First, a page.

On May 8, I was once again privileged to be participating in the National Medal ceremony for Museum and Library Services, given out annually by the Institute for Museum and Library Services, or IMLS. The ceremony was held at the White House with awards presented by Mrs. Michelle Obama. Last year I was appointed by President Obama to serve as a board member for the IMLS, a five-year term, and attended that ceremony which was also held at the White House with Mrs. Obama. Let me say that being at the White House does not get old!
The Institute for Museum and Library Services is the primary source of federal support for the nation’s 123,000 libraries and 35,000 museums. Its mission is “to inspire libraries and museums to advance innovation, lifelong learning, and cultural and civic engagement.” Its “grant making, policy development, and research help libraries and museums deliver valuable services that make it possible for communities and individuals to thrive.”
As a board member of the Institute, I take part in the voting process for these awards, along with the other 19 board members. Depending on our professional interests, we are split between those with ties to libraries and archives, and those to museums, defined in the broadest terms to include such things as zoos, botanical gardens, etc. The National Medal for Museum and Library Services is awarded as the nation’s highest honor to libraries and museums, celebrating institutions that make a difference for individuals, families and communities. This year marked its 20th anniversary of bestowing the awards.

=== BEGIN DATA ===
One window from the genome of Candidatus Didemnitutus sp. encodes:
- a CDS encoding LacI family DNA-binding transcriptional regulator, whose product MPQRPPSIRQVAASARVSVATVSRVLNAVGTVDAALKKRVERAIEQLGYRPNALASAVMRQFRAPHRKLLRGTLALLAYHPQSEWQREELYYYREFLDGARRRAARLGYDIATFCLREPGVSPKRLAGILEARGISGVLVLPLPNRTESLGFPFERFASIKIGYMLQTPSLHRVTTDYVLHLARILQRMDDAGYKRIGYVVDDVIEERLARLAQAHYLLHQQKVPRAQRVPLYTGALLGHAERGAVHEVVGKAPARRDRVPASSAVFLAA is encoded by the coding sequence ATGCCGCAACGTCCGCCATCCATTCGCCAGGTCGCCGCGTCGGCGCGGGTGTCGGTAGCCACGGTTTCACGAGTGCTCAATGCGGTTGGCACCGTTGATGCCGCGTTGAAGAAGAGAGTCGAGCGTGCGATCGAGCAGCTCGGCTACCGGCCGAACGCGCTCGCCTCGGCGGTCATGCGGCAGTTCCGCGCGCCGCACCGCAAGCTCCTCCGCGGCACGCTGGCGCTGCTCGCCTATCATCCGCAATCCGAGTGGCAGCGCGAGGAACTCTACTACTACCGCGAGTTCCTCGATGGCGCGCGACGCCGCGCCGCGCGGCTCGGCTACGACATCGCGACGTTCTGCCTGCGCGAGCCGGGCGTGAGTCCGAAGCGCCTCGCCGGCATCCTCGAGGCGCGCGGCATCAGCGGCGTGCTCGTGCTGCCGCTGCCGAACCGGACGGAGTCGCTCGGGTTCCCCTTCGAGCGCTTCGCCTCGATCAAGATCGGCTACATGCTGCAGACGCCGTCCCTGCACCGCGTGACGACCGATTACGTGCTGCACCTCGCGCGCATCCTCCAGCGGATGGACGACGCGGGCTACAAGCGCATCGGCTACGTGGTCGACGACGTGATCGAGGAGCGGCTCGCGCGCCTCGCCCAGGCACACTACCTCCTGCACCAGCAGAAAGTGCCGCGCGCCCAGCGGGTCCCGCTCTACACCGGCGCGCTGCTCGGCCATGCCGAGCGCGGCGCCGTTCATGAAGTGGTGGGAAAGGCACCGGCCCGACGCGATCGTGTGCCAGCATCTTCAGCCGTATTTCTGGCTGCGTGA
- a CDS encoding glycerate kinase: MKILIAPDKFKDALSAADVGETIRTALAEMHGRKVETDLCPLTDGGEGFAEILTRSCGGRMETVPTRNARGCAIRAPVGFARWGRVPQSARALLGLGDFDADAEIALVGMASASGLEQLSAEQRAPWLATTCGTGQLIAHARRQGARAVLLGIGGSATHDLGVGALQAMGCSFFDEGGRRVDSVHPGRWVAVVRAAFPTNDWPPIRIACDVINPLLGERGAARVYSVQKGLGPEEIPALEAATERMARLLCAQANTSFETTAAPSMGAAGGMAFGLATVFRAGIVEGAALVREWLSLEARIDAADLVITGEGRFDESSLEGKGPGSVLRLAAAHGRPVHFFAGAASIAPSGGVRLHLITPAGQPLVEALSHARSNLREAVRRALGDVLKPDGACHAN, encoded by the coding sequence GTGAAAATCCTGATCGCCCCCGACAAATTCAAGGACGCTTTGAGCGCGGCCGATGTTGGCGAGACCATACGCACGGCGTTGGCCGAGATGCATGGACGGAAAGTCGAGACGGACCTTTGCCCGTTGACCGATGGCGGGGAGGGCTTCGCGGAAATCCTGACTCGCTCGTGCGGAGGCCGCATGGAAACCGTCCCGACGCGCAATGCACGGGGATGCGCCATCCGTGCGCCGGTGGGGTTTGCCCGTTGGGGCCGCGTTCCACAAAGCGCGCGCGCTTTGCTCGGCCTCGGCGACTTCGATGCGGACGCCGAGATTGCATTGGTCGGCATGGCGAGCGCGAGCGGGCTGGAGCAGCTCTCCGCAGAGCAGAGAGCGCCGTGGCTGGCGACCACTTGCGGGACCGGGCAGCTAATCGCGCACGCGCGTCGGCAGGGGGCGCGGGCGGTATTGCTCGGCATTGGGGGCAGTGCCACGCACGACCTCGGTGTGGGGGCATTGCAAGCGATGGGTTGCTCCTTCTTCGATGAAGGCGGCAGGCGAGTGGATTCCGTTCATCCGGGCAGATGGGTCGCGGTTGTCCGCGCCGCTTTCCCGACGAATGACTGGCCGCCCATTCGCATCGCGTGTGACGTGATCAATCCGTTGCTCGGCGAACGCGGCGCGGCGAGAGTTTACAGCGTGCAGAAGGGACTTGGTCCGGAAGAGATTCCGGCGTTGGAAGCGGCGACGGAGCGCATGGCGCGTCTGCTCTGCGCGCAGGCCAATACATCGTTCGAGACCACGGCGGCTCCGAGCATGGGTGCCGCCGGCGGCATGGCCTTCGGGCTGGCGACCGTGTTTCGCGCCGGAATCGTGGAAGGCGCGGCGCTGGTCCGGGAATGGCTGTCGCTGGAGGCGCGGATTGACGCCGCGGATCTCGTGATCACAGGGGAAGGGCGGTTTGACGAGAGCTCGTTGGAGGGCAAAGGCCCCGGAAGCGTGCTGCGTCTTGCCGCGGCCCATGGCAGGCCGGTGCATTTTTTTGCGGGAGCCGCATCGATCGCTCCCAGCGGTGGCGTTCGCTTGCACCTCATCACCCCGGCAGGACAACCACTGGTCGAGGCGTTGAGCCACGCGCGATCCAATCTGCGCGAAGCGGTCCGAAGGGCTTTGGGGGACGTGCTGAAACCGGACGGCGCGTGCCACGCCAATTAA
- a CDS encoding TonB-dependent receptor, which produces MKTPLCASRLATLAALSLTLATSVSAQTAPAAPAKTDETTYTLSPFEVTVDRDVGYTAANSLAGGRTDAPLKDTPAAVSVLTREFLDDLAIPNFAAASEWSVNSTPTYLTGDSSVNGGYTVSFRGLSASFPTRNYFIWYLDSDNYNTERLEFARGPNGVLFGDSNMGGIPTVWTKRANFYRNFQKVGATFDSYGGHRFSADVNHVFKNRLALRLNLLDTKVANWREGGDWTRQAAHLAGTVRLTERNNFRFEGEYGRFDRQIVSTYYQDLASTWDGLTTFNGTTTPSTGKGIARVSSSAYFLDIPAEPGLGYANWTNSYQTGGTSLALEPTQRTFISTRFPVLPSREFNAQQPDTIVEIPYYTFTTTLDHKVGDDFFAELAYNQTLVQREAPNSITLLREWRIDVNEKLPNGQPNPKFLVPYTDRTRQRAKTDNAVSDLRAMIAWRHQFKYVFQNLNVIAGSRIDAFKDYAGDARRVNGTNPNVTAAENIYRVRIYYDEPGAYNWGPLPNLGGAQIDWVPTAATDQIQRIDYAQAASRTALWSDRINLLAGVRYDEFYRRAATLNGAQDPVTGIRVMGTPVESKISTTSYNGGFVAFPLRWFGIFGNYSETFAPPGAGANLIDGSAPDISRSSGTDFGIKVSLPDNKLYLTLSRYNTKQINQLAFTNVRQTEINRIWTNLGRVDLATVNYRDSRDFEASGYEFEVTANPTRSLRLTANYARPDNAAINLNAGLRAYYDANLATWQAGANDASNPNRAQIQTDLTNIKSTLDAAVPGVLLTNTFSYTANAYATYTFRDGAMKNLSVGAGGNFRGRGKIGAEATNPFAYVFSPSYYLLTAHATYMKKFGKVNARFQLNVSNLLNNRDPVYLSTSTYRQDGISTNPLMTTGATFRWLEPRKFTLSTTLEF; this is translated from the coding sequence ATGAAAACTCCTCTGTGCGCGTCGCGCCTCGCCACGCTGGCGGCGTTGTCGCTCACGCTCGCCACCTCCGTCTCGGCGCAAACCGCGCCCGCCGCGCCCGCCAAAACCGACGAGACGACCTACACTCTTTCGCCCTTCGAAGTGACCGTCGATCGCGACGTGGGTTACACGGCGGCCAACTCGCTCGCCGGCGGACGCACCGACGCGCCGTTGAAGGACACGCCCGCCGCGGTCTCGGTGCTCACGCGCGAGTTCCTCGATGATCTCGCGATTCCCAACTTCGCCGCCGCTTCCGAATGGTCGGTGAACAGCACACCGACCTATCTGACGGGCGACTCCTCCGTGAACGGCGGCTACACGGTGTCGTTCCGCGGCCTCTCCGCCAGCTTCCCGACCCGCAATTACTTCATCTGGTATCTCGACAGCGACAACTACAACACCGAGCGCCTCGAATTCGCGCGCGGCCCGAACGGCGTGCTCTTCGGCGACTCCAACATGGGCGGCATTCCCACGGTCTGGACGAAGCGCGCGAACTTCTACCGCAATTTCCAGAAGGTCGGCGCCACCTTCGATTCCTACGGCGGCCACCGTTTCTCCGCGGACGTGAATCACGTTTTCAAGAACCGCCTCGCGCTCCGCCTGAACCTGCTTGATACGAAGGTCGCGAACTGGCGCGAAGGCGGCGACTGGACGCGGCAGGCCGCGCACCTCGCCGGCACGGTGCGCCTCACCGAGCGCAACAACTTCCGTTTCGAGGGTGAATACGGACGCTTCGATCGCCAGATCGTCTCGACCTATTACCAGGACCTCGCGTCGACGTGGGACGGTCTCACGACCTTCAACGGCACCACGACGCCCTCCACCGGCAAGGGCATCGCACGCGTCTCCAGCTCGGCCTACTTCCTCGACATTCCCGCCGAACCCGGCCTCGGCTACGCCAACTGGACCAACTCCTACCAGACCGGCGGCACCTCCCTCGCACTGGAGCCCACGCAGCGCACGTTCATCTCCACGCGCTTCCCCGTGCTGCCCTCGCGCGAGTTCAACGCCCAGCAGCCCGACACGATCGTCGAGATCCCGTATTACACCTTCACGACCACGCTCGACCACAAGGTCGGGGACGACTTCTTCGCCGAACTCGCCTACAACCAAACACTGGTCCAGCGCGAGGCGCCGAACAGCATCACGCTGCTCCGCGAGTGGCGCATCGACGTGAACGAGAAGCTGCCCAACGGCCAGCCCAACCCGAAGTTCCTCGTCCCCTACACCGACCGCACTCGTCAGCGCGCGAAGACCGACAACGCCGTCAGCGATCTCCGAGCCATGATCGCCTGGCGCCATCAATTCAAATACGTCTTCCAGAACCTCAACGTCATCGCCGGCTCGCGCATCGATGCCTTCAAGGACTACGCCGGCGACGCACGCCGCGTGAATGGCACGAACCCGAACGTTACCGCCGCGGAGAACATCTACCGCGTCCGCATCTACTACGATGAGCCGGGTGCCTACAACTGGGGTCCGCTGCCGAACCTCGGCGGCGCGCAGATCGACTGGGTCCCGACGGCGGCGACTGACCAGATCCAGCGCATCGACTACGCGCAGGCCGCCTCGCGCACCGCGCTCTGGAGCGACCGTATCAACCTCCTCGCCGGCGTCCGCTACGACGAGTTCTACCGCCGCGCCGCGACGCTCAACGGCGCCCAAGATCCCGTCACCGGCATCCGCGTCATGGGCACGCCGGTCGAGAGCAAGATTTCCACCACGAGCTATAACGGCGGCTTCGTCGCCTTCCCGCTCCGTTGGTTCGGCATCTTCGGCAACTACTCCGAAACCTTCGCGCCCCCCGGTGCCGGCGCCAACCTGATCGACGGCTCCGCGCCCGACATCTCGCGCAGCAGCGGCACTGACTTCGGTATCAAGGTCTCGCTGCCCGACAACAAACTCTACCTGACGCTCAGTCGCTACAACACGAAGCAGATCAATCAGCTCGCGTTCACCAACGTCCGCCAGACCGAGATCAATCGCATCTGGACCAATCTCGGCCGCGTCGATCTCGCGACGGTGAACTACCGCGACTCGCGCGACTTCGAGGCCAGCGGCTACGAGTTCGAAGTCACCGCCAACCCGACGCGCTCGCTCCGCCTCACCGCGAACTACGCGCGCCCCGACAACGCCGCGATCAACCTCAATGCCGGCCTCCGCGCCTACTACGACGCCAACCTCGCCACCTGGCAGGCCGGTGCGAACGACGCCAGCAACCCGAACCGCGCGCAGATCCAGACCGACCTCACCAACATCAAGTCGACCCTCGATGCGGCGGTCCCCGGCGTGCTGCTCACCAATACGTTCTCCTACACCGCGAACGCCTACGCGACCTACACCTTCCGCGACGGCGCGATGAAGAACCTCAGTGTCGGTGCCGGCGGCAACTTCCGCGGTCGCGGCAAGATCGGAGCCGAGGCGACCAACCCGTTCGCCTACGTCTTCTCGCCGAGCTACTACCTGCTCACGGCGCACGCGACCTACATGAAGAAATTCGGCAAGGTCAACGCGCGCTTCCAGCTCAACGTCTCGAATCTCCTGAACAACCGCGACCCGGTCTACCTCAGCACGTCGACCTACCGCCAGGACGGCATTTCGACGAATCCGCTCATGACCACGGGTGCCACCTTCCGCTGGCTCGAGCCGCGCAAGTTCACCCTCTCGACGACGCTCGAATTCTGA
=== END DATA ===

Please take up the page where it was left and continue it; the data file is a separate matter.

Since 1994, the National Medal for Museum and Library Service has honored 142 outstanding institutions that have made significant and exceptional contributions to their communities. This year ten institutions were honored as finalists from a field of 30, selected from more than 100 nominations that describe how local libraries and museums have interacted with the public and how the work of these institutions have often changed the lives of members of their communities.
As part of the ceremony, personal stories are told that demonstrate the ongoing impact of the institutions on the public. These stories are documented through a cooperative agreement between IMLS and StoryCorps, a national nonprofit organization dedicated to recording, preserving, and sharing the stories of American from all backgrounds and beliefs. These stories are preserved at the American Folklife Center at the Library of Congress. StoryCorps will visit each of the medal winners and document more community stories.
Museums and libraries have nearly all been hard hit during the financial crisis of the past few years, many losing significant amounts of their staff, thus causing a reduction in both open hours and services. Some institutions have had to close. Therefore, it is amazing to read and hear the work that these institutions have been able to accomplish despite these financial setbacks. Whether it is working with new immigrants to learn English and become US citizens, in developing community gardens which teach teens about good work and healthy eating habits, to inspiring students to learn scientific methods to discover their environment and explore its complex relationships, as well as to creating a space for mothers and toddlers to interact with early reading experiences, all these institutions wish to assist their communities with services that educate, inspire, and transform lives. With these medal we all can salute the continued work and enthusiasm of their staff.